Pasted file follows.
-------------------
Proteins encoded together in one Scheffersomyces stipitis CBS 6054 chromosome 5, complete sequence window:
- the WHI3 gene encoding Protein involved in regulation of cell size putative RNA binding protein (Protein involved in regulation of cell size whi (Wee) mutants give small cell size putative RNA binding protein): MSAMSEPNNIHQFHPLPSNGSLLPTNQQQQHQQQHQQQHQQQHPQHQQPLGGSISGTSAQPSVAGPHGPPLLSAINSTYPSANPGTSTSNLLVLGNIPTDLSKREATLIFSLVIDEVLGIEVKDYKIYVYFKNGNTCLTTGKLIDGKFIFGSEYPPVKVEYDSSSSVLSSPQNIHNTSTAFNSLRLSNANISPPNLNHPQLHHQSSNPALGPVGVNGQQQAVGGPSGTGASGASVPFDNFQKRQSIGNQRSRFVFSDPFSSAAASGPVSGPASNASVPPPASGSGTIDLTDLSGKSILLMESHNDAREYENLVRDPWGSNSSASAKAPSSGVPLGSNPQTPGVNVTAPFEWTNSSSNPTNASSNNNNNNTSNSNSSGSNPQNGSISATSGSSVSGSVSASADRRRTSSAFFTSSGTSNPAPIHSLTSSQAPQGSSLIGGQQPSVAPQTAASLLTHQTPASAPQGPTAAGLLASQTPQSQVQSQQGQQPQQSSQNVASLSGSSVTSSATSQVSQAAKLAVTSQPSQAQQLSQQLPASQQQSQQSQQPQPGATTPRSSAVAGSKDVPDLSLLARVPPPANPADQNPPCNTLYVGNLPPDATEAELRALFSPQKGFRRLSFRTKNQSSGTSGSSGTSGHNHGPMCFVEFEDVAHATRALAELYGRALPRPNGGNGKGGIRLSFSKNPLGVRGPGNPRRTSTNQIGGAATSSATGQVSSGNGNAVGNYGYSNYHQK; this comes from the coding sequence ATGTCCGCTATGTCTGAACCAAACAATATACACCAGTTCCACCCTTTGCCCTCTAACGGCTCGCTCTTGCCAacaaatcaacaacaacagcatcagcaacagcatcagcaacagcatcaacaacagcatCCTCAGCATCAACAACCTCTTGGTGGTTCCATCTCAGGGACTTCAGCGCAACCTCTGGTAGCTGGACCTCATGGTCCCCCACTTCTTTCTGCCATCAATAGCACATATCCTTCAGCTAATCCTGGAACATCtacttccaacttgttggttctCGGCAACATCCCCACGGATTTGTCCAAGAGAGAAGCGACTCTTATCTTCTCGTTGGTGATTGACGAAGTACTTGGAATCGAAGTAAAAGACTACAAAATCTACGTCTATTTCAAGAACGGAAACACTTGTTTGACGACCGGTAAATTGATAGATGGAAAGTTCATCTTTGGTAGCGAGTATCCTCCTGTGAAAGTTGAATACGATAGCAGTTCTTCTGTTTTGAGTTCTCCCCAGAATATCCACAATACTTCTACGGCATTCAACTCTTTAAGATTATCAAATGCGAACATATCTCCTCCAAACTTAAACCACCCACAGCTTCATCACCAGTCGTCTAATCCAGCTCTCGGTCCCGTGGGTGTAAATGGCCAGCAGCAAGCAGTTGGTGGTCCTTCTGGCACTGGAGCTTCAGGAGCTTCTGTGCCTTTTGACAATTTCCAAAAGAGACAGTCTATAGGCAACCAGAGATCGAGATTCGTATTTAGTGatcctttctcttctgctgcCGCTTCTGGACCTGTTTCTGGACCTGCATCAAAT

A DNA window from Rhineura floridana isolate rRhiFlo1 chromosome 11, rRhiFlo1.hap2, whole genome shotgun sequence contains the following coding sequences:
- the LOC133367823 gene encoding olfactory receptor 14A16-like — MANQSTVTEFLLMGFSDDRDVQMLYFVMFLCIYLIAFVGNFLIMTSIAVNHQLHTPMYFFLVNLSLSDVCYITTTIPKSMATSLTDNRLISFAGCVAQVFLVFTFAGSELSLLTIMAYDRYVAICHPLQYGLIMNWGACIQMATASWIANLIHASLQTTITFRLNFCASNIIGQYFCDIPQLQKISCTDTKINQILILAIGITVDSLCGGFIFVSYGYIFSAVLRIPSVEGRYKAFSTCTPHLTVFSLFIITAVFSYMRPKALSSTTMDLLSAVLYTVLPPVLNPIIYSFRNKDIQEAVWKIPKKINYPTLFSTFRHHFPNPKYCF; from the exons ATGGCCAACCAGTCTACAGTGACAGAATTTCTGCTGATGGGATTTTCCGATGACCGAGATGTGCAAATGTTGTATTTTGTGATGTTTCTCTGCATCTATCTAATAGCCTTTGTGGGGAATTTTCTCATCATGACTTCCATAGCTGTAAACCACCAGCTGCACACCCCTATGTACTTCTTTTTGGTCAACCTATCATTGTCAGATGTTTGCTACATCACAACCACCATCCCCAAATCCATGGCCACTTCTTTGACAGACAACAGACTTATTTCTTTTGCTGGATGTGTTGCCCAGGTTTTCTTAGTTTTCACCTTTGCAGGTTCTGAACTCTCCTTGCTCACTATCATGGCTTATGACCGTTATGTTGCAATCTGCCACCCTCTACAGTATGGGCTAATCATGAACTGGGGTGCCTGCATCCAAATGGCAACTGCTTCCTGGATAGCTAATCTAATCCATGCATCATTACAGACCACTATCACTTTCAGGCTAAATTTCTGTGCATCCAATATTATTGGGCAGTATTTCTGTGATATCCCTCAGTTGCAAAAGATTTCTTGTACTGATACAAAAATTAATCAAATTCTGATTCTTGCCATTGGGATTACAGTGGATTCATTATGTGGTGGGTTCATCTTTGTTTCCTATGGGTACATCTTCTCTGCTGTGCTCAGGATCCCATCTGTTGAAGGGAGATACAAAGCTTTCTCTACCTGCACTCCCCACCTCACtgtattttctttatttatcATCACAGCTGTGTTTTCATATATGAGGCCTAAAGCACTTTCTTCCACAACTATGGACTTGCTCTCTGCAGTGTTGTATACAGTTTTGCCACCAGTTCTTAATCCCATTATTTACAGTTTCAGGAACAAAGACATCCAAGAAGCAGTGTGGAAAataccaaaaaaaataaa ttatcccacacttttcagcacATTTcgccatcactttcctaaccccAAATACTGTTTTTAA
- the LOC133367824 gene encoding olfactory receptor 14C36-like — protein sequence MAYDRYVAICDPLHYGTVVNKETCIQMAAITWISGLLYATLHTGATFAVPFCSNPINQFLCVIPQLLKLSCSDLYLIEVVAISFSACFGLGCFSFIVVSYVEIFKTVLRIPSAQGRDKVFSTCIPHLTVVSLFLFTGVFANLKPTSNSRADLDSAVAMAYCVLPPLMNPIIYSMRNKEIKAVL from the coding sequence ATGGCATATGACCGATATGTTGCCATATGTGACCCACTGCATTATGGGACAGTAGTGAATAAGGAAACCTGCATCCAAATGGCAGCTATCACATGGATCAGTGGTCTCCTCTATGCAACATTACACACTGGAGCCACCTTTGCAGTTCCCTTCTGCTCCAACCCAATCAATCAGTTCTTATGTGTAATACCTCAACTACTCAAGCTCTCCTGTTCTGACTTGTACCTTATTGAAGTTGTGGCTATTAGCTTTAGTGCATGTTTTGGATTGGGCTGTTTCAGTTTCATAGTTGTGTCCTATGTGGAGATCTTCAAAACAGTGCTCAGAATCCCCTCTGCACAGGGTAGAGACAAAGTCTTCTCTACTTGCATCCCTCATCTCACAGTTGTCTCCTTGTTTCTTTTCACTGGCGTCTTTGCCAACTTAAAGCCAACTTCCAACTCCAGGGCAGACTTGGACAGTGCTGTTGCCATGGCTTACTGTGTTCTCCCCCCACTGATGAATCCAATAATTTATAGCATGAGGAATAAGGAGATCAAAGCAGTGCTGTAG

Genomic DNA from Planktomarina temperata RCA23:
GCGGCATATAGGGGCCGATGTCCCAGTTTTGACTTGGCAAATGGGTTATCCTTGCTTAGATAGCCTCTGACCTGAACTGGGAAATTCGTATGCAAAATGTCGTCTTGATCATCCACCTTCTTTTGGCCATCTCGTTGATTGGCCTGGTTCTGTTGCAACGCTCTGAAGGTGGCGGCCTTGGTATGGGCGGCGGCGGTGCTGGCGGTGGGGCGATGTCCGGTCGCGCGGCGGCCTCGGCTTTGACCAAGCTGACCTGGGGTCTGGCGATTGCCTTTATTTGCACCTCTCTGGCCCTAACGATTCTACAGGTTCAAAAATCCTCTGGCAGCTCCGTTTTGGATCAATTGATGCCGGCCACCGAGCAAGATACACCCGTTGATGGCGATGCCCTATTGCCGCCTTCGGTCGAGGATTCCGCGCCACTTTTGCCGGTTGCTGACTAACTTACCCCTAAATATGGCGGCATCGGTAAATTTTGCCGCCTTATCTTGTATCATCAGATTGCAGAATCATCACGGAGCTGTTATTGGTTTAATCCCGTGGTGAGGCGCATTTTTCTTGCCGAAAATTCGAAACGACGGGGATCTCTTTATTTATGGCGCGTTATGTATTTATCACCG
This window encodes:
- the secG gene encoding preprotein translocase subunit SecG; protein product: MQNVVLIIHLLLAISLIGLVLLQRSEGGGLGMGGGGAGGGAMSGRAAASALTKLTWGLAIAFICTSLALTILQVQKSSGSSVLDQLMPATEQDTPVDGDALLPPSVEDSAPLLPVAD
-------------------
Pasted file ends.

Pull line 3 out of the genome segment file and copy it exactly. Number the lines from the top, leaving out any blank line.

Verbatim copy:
A DNA window from Rhineura floridana isolate rRhiFlo1 chromosome 11, rRhiFlo1.hap2, whole genome shotgun sequence contains the following coding sequences: